In the world we live in, especially in the West, we cannot avoid the topic of depression. People in today’s capitalistic and consumerist society are facing this diagnosis in accelerating numbers and are devouring medication for it. There is a need for mercy for this increasing group of brothers.
Could you aid us in how to understand this phenomenon through the lenses of the wisdom of the Dīn, and how this is interpreted in the fiqh?
In what ways can we generally make it easier for people with this sickness?
1. Can severe depression be seen as insanity and thus in some cases transform a mukallaf into a non-mukallaf? From what I have understood, depression has a wavelike pattern, with days where the afflicted person can interact with the world, society and with Allah, and other days where the afflicted person does not function normally, cannot eat properly, cannot sleep or cannot do other than sleeping, cannot handle the “burden” of meeting other people, and is also utterly unable to face the meeting with Allah in salāt. Also, women in this state have been known to take off the hijāb, something which in a normal state they would never ever do. Since it implies no denial of the obligation of either salāt or hijāb, could such a person then be deemed to be temporarily insane? In any case, an afflicted person can be in very real terms utterly unable to pray.
2. What can be said about the medicine prescribed?
In the name of Allah, the All-Merciful, the Most Merciful.
May Allah’s prayer of blessing and mercy and the salutation of peace be on His chosen Messenger, his family and the entirety of his companions, and whoever follows them by actively carrying out beneficent goodness until the Day of Judgment.
It is trite law that a person is mukallaf if he is in a legal state of mental sanity, and that he exits the circle of taklīf by its opposite, since mental insanity, in terms of declaratory law or al-hukm al-wad`ī (which is one division of al-hukm at-taklīfī), is a hindrance or māni` to the setting in of judgments and the obligation to abide by them.
Thus, insanity (junūn) at the time of the “obligatory time” of a prayer, what is termed its waqt darūrī by the jurists, is an excuse (‘udhr) exonerating an otherwise mukallaf person from the duty to perform it therein.
Insanity is the loss of rational tamyīz which impacts on the discrimination between states and actions. Unlike sleep or unconsciousness, there are “window” periods or situations where such discernment by the intellect operates unimpeded.
What you term “depression” is a loose term. Only Allah knows His junūd, His armies, and this age has produced a number of new psychological (as well as physical and psychosomatic) diseases.
I for instance knew of a person who could not make the ablution or pray at all due to his intense state of obsessive compulsive disorder (OCD).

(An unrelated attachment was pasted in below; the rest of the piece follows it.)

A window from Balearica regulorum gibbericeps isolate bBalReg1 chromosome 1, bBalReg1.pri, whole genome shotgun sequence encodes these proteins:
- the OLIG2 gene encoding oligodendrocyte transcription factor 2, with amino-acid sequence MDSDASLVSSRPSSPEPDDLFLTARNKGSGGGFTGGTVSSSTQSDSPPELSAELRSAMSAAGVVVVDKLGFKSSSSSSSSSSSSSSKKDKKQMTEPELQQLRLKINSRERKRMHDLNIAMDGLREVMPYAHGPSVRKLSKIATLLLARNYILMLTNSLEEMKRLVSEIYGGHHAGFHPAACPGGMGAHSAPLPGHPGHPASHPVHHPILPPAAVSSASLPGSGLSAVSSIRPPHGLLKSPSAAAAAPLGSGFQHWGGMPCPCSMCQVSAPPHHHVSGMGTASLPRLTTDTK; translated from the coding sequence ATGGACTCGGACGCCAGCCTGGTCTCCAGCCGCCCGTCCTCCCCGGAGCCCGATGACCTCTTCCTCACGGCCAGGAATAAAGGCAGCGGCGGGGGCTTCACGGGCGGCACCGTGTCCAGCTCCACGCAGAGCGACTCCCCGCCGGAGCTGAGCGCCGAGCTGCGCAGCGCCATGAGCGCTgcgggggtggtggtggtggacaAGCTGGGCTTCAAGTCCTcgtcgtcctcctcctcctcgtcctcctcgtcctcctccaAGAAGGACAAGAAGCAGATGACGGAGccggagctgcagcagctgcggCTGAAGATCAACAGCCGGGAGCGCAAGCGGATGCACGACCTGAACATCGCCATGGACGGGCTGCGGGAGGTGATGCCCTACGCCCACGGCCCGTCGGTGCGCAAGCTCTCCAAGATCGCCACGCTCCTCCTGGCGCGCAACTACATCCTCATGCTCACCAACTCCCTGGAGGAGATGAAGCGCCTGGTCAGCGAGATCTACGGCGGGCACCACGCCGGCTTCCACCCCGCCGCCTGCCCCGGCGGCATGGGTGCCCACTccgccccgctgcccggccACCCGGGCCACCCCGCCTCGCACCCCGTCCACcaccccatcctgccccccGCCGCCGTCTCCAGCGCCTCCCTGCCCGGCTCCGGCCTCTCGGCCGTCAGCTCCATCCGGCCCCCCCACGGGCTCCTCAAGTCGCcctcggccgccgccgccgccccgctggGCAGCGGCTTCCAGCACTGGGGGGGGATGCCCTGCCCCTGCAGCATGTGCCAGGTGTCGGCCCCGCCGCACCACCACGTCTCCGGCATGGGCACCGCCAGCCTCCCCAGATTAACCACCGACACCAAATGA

Obsessive–compulsive disorder (OCD) is an anxiety disorder characterized by intrusive thoughts (what we call whisperings or wasâwis in the Islamic lexicon) that produce uneasiness, apprehension, fear, or worry, by repetitive behaviors aimed at reducing anxiety, or by a combination of such thoughts (obsessions) and behaviors (compulsions). Symptoms may include repetitive hand-washing, nervous habits and constant doubts as to whether one has purified a given spot of the body in ghusl or wudû’ or istinjâ’, uttered the takbîr, done any act of the prayer, etc. People affected thereby are prostrated by these symptoms. They can in fact be alienating and time-consuming, and, by sending you into a vicious spiral like a dog forever chasing its tail and causing its own body to bleed, they often cause severe emotional distress. The acts of those who have OCD may appear paranoid and come across to others as psychotic. However, OCD sufferers generally recognize their thoughts and subsequent actions as irrational, and they may become further distressed by this realization. The distress of being compelled to repeat actions they acutely know to lack a rational basis is even worse than the pain occasioned by such actions. A sufferer feels incapable of addressing Allah or confronting the world outside. Though they are painfully aware of their disorder, once they are caught in its spires they cannot rationally distinguish things. As they are unable, factually, to discriminate and take rational control of their obsessive-compulsive impulses (otherwise they are perfectly sane and generally brilliant individuals with a marked inclination to perfectionism), they lose the requirement of mental tamyīz or discrepation between things which is the fountainhead or cornerstone of legally recognized mental sanity for Islamic taklīf. Accordingly, the individual I referred to was “insane” insofar as the obligations of attaining ritual purity and performing the prayer were concerned, and such as the hajj would have fallen under the same category; though he was a mumayyiz or discerning person with regard to all other obligations, such as zakāt if applicable, fasting, correct pecuniary transactions (contracts et al), marital duties, susceptibility to be liable for delictual damages or criminal offences, and so on. It might be that a person’s OCD or some other disorder of the psyche (which is as unintended as one befalling the body) prevents him from fasting, in which event the same juristic visual angle would become applicable to such fard in his regard.